- Chipotle is testing an automated makeline, built by Hyphen, for salads and bowls at the Chipotle Cultivate Center in Irvine, California, per a press release published Tuesday. The chain won’t test the makeline at a restaurant this year, but will pilot it in restaurants before deciding on a broader rollout, Chipotle said.
- The makeline processes digital orders that include bowls and salads and sends them Hyphen’s system directly through the Chipotle app, Chipotle.com or third-party platforms.
- About 65% of Chipotle’s digital orders are for salads or bowls, so the makeline could free up workers to focus on making burritos or other items, and providing hospitality, according to the press release.
It’s unclear how many bowls Chipotle’s makeline can process per hour, or how production costs compare to human assembly of these menu items. But investment in automated food assembly systems is growing among fast casuals and QSRs looking to improve service times and throughput. Chipotle alone has already implemented robotic guacamole and tortilla chip maker tests to boost efficiency over the past year and a half.
“Our goal is to have the automated digital makeline be the centerpiece of all our restaurants' digital kitchens,” Curt Garner, Chipotle’s chief customer and technology officer, said in the press release.
Promotional materials for the makeline raise questions about how Chipotle will manage food safety with the device. A video attached to the press release shows the makeline dispensing ingredients into bowls via free fall. At about the 14-second mark, and again at the 17-second mark, ingredients ricochet out of the bowl, landing somewhere in the makeline.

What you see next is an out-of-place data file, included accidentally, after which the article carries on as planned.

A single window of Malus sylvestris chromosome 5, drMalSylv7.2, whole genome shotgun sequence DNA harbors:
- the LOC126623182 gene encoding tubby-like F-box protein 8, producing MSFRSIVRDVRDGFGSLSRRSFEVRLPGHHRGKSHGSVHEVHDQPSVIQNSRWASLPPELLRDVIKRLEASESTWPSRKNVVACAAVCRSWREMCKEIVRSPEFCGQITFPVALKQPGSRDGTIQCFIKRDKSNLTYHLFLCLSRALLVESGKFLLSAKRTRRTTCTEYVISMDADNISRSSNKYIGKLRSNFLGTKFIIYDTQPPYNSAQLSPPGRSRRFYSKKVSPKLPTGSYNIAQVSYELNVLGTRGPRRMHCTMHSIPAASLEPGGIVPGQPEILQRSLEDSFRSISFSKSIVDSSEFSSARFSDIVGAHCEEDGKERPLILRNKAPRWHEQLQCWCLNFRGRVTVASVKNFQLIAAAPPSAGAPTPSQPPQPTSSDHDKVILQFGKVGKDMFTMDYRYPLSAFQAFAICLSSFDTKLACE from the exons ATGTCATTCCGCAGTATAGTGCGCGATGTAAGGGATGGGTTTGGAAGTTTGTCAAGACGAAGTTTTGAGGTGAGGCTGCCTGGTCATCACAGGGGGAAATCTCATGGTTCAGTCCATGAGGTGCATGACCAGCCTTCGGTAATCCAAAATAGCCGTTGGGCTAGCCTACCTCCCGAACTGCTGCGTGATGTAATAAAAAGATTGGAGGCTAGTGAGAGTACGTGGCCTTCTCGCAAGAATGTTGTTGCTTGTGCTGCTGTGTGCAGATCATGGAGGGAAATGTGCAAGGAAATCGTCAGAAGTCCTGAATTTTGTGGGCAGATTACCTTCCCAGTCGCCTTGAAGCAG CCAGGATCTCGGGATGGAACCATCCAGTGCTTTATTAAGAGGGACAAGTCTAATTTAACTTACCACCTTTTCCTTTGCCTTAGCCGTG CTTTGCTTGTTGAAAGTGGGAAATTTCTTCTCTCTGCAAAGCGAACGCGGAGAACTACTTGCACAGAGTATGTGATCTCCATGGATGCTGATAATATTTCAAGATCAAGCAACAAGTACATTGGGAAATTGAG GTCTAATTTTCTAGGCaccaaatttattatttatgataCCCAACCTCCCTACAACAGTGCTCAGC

Chipotle did not immediately respond to a request to clarify how, and how frequently, workers would have to clean the machine, which relies on complex mechanisms to dispense precise quantities of ingredients. The rate at which ingredients miss, or bounce out of, the bowls in the video, could cause problems if the machine dispenses meat or other ingredients that need to be stored in specific temperatures to remain healthy for human consumption.
Food safety problems have dogged Chipotle over the years. In April 2020, the brand agreed to pay a $25 million fine and institute a comprehensive food safety program after food safety infractions sickened more than 1,100 people from 2015 to 2018. It’s possible, however, that reducing the number of interactions employees have with Chipotle’s food via Hyphen’s makeline could help mitigate some risks of foodborne illness.
Chipotle invested in Hyphen as part of its Cultivate Next venture fund beginning last summer, aiming to help the robotics company develop labor-saving technology. Digital makelines have been a key part of Chipotle’s long-term strategy for a while, as digital orders have put pressure on the chain’s operations. Chipotle has also invested in Vebu, the maker of the “autocado” robot it’s testing that peels and halves avocados, through the Cultivate Next fund. The company is also working to deploy dual-sided grills that dramatically speed up chicken cook times.